Like the butterfly, deep within, my Soul knows what to do despite my doubts. I see why ancient Greeks called butterflies Psyche, a word translated in English as Soul.

***

After writing this, I released nine monarchs one day and one more the next. The kids are on their own. Six weeks ago, I sank under the weight of caregiving, the state of the world, and more. In a blog posted then, I wrote I needed joy or delight. The next day, a stranger emailed saying she heard from a mutual friend that I have abundant milkweed on my land. She wanted a place to release Monarchs she’d raised. Yes!

I began inspecting milkweed leaves, searching for caterpillars. My Monarch Mentor shared tips for raising them. I found 16 caterpillars, fed them, and released 14 so far. The other two should fly in a day or two. My adventure helps Monarchs, plus I’ve learned so much about their beautiful transformations. The key word for me is Delight.

How do you create joy in your life? Does Nature bail you out of rough spots? For other blogs about nature and healing, see Planting Life at a Time of Sorrow or When the Bluebirds Fledged.

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28 Comments
  1. Dear Elaine, Thank you for sharing your beautiful butterfly stories with us. I love your arresting, poetic title! And as I look to your wonderful photos I can’t help but notice you witnessing your own (re)birth (as above so below!) as the enduring midwife and loving mother step forward. Within nature’s life-giving arms, many transformations take place.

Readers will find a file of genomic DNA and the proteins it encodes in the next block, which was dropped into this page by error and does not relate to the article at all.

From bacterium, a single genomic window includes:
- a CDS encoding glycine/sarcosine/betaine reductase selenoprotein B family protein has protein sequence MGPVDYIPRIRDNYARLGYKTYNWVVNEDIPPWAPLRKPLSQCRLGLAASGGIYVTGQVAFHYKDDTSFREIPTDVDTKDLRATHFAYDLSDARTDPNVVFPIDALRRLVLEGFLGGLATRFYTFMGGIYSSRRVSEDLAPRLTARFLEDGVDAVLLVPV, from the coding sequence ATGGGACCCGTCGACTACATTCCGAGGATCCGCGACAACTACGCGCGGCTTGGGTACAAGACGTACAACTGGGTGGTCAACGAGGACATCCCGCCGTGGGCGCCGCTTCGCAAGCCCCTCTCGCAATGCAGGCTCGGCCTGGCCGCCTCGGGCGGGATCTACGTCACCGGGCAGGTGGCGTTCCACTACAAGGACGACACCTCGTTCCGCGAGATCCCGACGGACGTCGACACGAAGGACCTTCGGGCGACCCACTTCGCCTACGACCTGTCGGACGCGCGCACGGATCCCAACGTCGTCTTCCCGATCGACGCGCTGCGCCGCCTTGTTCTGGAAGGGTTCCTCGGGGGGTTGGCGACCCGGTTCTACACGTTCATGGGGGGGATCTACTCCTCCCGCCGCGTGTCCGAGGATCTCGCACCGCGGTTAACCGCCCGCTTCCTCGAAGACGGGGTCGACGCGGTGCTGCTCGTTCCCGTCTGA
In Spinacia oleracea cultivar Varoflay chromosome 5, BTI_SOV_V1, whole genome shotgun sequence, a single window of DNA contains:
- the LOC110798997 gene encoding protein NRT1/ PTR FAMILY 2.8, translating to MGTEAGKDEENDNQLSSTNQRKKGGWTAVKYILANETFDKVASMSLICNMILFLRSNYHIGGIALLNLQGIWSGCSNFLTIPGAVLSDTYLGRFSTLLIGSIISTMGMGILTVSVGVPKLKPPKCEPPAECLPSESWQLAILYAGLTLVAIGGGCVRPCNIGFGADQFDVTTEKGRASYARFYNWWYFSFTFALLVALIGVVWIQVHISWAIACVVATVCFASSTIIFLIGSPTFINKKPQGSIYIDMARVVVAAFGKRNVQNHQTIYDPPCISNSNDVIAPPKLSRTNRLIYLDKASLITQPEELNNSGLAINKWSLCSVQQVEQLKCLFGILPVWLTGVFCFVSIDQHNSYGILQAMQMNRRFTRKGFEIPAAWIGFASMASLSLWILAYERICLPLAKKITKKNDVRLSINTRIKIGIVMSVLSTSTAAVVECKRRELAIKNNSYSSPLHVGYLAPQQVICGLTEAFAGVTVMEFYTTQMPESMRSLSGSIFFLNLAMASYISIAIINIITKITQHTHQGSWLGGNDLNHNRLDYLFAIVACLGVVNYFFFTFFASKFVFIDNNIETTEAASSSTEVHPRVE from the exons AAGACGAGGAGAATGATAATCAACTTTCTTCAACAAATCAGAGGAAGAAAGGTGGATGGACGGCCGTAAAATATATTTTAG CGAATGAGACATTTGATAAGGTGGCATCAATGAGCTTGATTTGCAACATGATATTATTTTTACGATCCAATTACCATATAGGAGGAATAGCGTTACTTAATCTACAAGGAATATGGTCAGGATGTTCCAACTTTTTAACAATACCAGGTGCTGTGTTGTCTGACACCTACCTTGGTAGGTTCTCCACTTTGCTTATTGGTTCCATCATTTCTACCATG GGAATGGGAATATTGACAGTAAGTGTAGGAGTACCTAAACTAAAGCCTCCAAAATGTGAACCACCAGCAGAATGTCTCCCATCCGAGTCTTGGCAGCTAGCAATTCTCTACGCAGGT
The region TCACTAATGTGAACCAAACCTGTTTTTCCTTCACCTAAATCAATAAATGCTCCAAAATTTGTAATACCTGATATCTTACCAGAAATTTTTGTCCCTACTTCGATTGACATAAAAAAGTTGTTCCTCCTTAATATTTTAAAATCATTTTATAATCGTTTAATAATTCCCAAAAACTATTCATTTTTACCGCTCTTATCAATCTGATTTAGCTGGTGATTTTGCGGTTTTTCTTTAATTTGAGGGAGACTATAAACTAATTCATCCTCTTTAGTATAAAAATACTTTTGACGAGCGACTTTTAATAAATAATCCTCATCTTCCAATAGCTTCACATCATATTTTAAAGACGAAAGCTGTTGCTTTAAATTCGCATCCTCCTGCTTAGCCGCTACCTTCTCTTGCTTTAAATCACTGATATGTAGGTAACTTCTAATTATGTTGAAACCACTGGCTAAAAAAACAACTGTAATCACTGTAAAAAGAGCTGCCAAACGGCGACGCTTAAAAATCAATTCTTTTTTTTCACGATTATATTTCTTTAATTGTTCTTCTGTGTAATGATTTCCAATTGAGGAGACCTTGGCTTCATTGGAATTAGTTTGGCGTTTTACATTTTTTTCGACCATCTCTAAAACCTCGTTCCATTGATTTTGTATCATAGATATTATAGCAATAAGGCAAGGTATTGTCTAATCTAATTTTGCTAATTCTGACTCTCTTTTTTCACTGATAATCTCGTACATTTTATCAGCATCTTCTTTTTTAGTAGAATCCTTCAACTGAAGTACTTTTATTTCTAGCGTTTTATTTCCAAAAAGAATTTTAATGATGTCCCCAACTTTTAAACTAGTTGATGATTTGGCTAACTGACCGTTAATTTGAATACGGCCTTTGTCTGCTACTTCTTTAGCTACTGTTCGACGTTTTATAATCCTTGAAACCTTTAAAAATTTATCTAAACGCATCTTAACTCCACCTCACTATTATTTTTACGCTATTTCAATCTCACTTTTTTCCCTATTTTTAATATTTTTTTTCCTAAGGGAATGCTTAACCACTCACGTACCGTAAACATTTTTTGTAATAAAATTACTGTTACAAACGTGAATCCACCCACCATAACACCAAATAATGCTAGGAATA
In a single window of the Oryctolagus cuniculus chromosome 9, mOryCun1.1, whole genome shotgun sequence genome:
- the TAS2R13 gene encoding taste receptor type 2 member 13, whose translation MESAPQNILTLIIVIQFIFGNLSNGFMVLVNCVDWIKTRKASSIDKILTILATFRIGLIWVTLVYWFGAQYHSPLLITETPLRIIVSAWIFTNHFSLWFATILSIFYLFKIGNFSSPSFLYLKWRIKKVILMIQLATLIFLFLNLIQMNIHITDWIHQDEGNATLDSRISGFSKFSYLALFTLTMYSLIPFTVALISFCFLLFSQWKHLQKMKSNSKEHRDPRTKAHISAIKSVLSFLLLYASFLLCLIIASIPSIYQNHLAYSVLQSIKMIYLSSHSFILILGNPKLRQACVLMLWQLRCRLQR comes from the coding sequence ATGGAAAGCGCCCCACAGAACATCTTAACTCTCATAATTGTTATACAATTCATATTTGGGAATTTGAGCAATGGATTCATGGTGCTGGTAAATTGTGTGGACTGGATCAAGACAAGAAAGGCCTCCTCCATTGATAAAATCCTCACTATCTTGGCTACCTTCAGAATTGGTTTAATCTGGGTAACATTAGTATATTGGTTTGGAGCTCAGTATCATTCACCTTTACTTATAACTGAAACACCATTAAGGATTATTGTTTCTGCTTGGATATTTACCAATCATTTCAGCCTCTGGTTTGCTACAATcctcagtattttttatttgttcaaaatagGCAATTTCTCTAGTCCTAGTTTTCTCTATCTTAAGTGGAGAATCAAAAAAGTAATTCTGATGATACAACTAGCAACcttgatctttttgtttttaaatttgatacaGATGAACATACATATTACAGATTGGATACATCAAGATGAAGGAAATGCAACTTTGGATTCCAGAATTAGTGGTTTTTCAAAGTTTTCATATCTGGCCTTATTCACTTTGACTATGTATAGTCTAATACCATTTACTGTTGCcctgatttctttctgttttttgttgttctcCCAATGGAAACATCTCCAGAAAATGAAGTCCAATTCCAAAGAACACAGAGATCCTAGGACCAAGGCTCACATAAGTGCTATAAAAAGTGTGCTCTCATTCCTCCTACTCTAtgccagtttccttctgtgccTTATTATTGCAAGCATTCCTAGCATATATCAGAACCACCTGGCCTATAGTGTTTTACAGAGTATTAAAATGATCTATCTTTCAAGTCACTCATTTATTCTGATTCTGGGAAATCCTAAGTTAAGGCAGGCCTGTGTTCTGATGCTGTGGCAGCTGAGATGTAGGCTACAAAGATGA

All at once I’m transported back to an old classroom where several years ago I anticipated, alongside my four and five year olds pupils, the pure joy and wonder of watching a few hidden and concealed butterflies emerge. Oh how the years roll on, all too quickly! With many a miraculous moment forgotten until the soul, happily, is nudged again by another.

    It’s so delightful what you’ve done here. By recording your “Mothering” you open the eyes of this poet’s heart! It’s a virginal moment, if that makes sense! How I love the way nature nurtures, if we let Her. I’m so happy that birthing your butterflies has brought you such joy and delight, huge gratitude for your willingness to share. Love and light always, Deborah.

    • Deborah, you awaken the poetic side of me. Raising the Monarchs felt like living in a poem. The quiet of the experience was interrupted occasionally by noisy anxiety about “doing the right thing,” keeping them too long, releasing them when it was too cold, and on and on. My Monarch Mentor and readings from helpful websites devoted to raising Monarchs reminded me that these little ones are tough. They live over 6 months and fly for 2-3 months to get to Mexico. They winter over there and leave when the weather warms a little (late winter here, I imagine) to fly a while, lay eggs, and die. Their summer progeny only live 4-6 weeks. They sip nectar, fly, and lay eggs along the way. Then those eggs become butterflies to continue the journey north. Finally, the last butterflies of the summer, like the ones I’m raising, join the migration south and the cycle begins again.